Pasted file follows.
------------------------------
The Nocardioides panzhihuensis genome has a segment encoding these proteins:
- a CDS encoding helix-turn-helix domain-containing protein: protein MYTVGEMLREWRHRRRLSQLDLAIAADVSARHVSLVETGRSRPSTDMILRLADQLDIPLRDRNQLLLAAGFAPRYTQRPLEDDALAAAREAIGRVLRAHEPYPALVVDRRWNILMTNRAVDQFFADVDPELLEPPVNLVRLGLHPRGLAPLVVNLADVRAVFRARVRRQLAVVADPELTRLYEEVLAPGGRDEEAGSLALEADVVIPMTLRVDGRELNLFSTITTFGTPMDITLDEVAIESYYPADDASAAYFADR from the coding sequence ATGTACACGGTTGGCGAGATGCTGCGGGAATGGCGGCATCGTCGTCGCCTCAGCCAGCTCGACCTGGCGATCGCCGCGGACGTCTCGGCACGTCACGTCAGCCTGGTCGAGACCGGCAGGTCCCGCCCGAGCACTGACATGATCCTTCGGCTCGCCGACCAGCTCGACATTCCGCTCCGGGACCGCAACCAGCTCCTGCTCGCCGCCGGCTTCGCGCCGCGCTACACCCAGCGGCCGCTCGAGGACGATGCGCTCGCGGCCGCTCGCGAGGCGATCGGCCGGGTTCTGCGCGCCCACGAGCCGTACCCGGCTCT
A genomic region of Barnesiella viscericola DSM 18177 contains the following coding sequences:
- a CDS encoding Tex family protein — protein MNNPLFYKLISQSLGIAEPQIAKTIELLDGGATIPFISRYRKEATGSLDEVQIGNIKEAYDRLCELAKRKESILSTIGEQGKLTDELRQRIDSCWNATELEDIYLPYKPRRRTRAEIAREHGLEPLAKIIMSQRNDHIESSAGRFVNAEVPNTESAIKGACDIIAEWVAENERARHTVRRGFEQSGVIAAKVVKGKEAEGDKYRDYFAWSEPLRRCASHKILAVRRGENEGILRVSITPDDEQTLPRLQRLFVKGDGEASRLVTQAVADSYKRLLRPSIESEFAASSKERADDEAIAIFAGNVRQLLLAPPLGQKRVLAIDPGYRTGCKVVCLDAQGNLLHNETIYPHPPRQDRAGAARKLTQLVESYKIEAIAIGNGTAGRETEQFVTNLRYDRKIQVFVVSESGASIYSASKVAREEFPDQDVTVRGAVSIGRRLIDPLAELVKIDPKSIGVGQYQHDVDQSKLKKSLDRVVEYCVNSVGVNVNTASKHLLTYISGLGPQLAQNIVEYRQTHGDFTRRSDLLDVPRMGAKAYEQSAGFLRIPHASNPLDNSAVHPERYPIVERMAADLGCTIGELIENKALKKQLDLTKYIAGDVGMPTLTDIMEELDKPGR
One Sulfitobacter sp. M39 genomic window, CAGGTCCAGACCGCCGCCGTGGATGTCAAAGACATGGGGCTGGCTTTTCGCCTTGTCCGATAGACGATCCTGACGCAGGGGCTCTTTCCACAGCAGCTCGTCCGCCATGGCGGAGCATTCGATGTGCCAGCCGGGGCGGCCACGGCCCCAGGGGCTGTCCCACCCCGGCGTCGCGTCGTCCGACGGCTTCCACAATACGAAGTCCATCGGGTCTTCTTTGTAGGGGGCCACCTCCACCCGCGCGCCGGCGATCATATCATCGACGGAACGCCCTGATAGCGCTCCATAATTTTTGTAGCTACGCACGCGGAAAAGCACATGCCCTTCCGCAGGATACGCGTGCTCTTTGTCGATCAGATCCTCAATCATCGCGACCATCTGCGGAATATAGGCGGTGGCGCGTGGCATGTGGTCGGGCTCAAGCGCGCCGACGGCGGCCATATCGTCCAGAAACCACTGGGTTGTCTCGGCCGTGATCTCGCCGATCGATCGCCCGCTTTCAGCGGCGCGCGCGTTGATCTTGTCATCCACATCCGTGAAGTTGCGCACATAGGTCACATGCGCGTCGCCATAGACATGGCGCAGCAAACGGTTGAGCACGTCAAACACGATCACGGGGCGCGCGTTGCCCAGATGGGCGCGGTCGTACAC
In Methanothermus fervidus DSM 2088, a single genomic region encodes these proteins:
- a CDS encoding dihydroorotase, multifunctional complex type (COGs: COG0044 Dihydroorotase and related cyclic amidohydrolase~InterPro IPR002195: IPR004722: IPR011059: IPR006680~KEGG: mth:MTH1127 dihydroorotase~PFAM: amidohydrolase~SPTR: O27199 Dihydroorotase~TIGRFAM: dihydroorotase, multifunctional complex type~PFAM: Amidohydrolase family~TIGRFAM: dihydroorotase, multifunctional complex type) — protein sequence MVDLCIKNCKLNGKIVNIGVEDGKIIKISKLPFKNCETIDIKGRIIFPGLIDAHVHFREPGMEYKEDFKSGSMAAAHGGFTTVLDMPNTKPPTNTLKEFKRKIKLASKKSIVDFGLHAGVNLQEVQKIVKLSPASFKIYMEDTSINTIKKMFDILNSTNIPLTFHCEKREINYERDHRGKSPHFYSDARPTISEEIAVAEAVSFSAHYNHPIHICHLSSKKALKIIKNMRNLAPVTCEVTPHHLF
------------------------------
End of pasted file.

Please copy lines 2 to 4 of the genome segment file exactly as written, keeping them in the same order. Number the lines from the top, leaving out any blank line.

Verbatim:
- a CDS encoding helix-turn-helix domain-containing protein: protein MYTVGEMLREWRHRRRLSQLDLAIAADVSARHVSLVETGRSRPSTDMILRLADQLDIPLRDRNQLLLAAGFAPRYTQRPLEDDALAAAREAIGRVLRAHEPYPALVVDRRWNILMTNRAVDQFFADVDPELLEPPVNLVRLGLHPRGLAPLVVNLADVRAVFRARVRRQLAVVADPELTRLYEEVLAPGGRDEEAGSLALEADVVIPMTLRVDGRELNLFSTITTFGTPMDITLDEVAIESYYPADDASAAYFADR from the coding sequence ATGTACACGGTTGGCGAGATGCTGCGGGAATGGCGGCATCGTCGTCGCCTCAGCCAGCTCGACCTGGCGATCGCCGCGGACGTCTCGGCACGTCACGTCAGCCTGGTCGAGACCGGCAGGTCCCGCCCGAGCACTGACATGATCCTTCGGCTCGCCGACCAGCTCGACATTCCGCTCCGGGACCGCAACCAGCTCCTGCTCGCCGCCGGCTTCGCGCCGCGCTACACCCAGCGGCCGCTCGAGGACGATGCGCTCGCGGCCGCTCGCGAGGCGATCGGCCGGGTTCTGCGCGCCCACGAGCCGTACCCGGCTCT
A genomic region of Barnesiella viscericola DSM 18177 contains the following coding sequences:
- a CDS encoding Tex family protein — protein MNNPLFYKLISQSLGIAEPQIAKTIELLDGGATIPFISRYRKEATGSLDEVQIGNIKEAYDRLCELAKRKESILSTIGEQGKLTDELRQRIDSCWNATELEDIYLPYKPRRRTRAEIAREHGLEPLAKIIMSQRNDHIESSAGRFVNAEVPNTESAIKGACDIIAEWVAENERARHTVRRGFEQSGVIAAKVVKGKEAEGDKYRDYFAWSEPLRRCASHKILAVRRGENEGILRVSITPDDEQTLPRLQRLFVKGDGEASRLVTQAVADSYKRLLRPSIESEFAASSKERADDEAIAIFAGNVRQLLLAPPLGQKRVLAIDPGYRTGCKVVCLDAQGNLLHNETIYPHPPRQDRAGAARKLTQLVESYKIEAIAIGNGTAGRETEQFVTNLRYDRKIQVFVVSESGASIYSASKVAREEFPDQDVTVRGAVSIGRRLIDPLAELVKIDPKSIGVGQYQHDVDQSKLKKSLDRVVEYCVNSVGVNVNTASKHLLTYISGLGPQLAQNIVEYRQTHGDFTRRSDLLDVPRMGAKAYEQSAGFLRIPHASNPLDNSAVHPERYPIVERMAADLGCTIGELIENKALKKQLDLTKYIAGDVGMPTLTDIMEELDKPGR